It was another leisurely morning for us as our train didn’t depart until late afternoon, so after a room service breakfast we checked out at noon and walked to the adjoining mall area for some shopping (wine and scotch mostly), and later a light lunch.
|The Train Station in Malaga - Clean, Bright, Modern|
The well-established train system in Spain has a solid and well-earned reputation for timely and reliable service, and our scheduled departure was a good example of that – with boarding as advertised promptly at 1530. Then without any fanfare or announcement it quietly glided away from the station at exactly at the scheduled time, 1555. This was the high speed link to Madrid…reaching up to 271 kilometers per hour during the open stretches, or 168 MPH. By the time you added up the comparative time to/from airports, standing in long airport security lines (which were a good deal more streamlined at the train station), and then the cumbersome boarding processes, the 2.5 hour train ride at half the price of an airline ticket sure looked to be a good idea. Plus we had nearly first class seat and leg room, along with vistas of the Spanish countryside and Internet access most of the way.
|The Digital Display in the Train Clocks Us at 271 KM/H|
There were a few short stops along the way at interim stations, and we arrived in Madrid not at the scheduled 1841…but 10 minutes early at 1831. The Madrid Atocha train station was another story – huge, not particularly good signage for foreigners, a maze of levels, exit and entry points, and packed with way too many people. The reason for that became all too apparent a short while later. From here it should have been a quick ten minute taxi ride to our next abode, the Hotel Europa, which we had selected based on its central location; plus it came highly recommended by Rick Steves’ guide books and by Bernie Francis, who had passed through there on his way back to the states ten days earlier. But when we finally found the taxi stand thirty minutes later and asked a driver to take us there, his response (in Spanish) was “impossible”. Eh?
In his best broken English he explained that all streets between here and our hotel were closed for a “celebracion” – which turned out to be “World Pride Madrid 2017”….think Mardi Gras in New Orleans plus Fantasy Fest in Key West, then add a couple more million people. It was an LGBT festival on a rather grand scale. And we walked straight into it. You can’t make this stuff up.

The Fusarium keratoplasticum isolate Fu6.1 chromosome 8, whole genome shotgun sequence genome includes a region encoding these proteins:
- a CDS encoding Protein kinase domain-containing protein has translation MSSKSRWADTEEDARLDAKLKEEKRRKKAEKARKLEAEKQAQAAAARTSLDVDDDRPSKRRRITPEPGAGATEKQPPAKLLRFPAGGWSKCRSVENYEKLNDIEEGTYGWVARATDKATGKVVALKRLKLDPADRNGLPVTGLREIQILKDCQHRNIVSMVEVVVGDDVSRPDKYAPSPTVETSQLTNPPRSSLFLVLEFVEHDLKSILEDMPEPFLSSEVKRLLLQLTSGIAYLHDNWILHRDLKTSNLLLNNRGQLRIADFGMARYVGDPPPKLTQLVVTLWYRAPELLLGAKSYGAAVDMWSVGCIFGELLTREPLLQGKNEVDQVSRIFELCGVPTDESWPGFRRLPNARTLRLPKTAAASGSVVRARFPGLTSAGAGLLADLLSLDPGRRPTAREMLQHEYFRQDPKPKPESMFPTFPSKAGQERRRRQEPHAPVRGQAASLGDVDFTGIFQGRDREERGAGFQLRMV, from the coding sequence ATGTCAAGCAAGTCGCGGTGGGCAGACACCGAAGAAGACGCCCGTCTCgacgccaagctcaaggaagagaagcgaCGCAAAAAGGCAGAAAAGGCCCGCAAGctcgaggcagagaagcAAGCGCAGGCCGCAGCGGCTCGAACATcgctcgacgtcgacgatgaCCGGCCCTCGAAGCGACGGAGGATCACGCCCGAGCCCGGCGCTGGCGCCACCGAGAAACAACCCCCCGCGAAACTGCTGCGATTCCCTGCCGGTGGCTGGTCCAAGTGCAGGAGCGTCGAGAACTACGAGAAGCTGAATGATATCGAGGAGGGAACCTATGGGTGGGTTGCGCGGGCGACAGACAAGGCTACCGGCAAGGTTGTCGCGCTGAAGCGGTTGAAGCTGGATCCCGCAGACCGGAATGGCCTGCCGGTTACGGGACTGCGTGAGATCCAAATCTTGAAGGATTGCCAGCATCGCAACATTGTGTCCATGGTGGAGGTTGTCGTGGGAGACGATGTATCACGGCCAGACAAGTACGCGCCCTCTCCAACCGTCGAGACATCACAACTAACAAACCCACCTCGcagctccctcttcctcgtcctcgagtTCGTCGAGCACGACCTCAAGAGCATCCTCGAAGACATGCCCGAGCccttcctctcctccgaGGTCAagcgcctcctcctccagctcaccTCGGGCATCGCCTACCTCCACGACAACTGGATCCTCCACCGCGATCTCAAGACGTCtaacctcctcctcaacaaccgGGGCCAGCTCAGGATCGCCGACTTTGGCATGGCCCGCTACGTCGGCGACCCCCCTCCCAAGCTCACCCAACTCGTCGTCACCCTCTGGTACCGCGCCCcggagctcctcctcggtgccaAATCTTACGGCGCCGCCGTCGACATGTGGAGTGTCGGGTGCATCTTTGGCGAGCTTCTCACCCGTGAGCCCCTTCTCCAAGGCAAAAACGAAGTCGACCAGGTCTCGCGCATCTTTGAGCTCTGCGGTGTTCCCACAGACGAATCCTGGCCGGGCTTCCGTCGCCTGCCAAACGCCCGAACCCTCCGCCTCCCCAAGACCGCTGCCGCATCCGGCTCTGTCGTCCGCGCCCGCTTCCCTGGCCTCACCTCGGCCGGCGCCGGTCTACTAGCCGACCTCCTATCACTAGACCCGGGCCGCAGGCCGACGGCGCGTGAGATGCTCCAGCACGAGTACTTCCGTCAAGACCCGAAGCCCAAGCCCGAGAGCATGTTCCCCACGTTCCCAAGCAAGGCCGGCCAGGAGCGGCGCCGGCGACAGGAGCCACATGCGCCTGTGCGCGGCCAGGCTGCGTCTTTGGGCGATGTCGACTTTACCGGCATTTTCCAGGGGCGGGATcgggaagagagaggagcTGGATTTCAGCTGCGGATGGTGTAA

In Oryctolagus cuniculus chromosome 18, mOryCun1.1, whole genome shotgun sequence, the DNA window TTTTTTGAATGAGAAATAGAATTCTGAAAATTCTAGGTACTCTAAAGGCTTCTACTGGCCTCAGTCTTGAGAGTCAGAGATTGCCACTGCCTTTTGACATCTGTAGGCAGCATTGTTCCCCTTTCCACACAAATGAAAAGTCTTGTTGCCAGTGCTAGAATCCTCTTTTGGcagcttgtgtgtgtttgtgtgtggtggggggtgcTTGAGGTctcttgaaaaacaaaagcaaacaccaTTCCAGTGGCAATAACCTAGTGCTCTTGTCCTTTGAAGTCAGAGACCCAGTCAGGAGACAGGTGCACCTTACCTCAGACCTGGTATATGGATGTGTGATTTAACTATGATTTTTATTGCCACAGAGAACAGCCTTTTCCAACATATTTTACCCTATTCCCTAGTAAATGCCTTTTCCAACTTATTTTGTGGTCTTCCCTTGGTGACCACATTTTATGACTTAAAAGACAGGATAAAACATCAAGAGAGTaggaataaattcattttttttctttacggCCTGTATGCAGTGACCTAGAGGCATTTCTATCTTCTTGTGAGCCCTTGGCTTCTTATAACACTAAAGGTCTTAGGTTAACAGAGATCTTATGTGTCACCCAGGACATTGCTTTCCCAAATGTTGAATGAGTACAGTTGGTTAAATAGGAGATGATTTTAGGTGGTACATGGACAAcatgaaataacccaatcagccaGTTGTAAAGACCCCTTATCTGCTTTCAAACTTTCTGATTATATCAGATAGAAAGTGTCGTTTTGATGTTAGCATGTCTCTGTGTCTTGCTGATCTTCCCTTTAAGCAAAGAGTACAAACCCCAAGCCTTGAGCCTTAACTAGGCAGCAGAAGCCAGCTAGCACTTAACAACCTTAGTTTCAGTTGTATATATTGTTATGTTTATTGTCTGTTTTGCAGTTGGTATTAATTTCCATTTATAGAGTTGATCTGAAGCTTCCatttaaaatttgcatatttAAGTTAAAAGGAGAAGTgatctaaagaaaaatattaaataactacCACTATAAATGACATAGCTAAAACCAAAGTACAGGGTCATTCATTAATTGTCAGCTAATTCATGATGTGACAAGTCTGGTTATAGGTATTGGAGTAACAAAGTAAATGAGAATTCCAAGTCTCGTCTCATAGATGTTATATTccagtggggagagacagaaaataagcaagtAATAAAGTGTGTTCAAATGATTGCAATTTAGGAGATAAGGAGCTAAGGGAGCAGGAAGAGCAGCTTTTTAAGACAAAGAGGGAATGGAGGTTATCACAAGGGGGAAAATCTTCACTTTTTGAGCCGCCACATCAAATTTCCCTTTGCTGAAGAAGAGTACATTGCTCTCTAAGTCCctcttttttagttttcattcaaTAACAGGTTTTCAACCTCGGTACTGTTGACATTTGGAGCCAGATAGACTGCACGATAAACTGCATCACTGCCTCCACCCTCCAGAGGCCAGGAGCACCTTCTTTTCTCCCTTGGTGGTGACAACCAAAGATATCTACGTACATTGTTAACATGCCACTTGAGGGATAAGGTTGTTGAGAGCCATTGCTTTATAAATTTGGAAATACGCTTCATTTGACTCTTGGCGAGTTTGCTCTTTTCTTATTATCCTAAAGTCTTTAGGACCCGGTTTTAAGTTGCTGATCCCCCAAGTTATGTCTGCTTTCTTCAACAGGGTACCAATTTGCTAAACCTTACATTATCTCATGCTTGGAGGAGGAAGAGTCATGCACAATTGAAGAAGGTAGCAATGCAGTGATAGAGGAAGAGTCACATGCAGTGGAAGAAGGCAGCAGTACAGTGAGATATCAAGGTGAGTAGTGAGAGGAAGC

We’re pretty sure we walked through about a million of those partying throngs enroute to our hotel, which involved a fairly circuitous route given the closed streets and clogged crowds we had to negotiate, all while hauling our luggage packed with two months’ worth of travel gear. We tend to think of ourselves as an American military family with generally conservative leanings on many issues, but have never believed in politics that dictate lifestyle. So while we were frustrated at our own poor or unlucky planning, we saw this as just a big freaking party, and a well behaved one at that. At any rate, it took us two full hours to make the trek to the hotel. If it weren’t for Google Maps and the Spanish National Police – who are a no-nonsense but reasonably friendly sort in spite of the Uzis slung around their necks – we probably wouldn’t have made it to the Europa Hotel until sometime in August.
For a wildly jubilant and partying crowd of that size, and one with a somewhat culturally-charged change agenda, they admittedly were the best behaved mass of people that we have encountered in such quantities at a single time and place. At one point, as we were hand carrying all that luggage down a steep set of stairs, one of the revelers just grabbed a suitcase handle and helped Chelle get her gear to the bottom. If you care to know more about the event then click HERE.
|After Sunset the Crowds Continued to Grow as Did|
the Decibel Levels
Of course the hotel room we had reserved was one of the few remaining premium rooms with a balcony overlooking the square – which was packed with more of the aforementioned crowds. But now we also had a big outdoor stage that featured Spanish rock bands blasting percussive music at higher decibel levels than any jet engine Rick had ever encountered. Given that we had reserved that room in ignorance, the hotel staff gave us the option of changing to a quieter room; but we said “oh what the hell”, let’s experience the whole damned thing. So we did.
We chose to eat dinner in the hotel restaurant around 2300 (11pm) more due to fatigue than culinary preference, although the steak was actually pretty good, and the place did offer some acoustic relief. By the time we got back to the room and our balcony view, the crowd size had increased even further, and so had the decibels. For the most part the recorded music and live bands were sticking with Spanish language contemporary rock, but when they played the USA version of “YMCA” (remember the Village People?) the place went more nuts….thousands dancing and singing in synchrony. Chelle even joined in from four floors up. We were exhausted by 0200, and by 0300 the celebration had finally wound down to something less than a riot level. For a brief video (oh yes, and audio) of the event as viewed from our hotel balcony, click HERE.)
Watch out New York City – the World Pride festival is headed your way in 2019.
|One of Several Elaborate Palaces in Old Madrid|
By this time our circadian rhythm was totally wonky, and our feet, knees & backs ached, so we didn’t get even partially motivated until 0930-ish. And even then we just hung around the room catching up on some emails and the typically confusing news from the states right up until the noon checkout time. We had a nice brunch at one of the nearby sidewalk cafes and decided we’d tour Madrid strictly by bus today….we were pretty spent, and definitely done with walking for a while.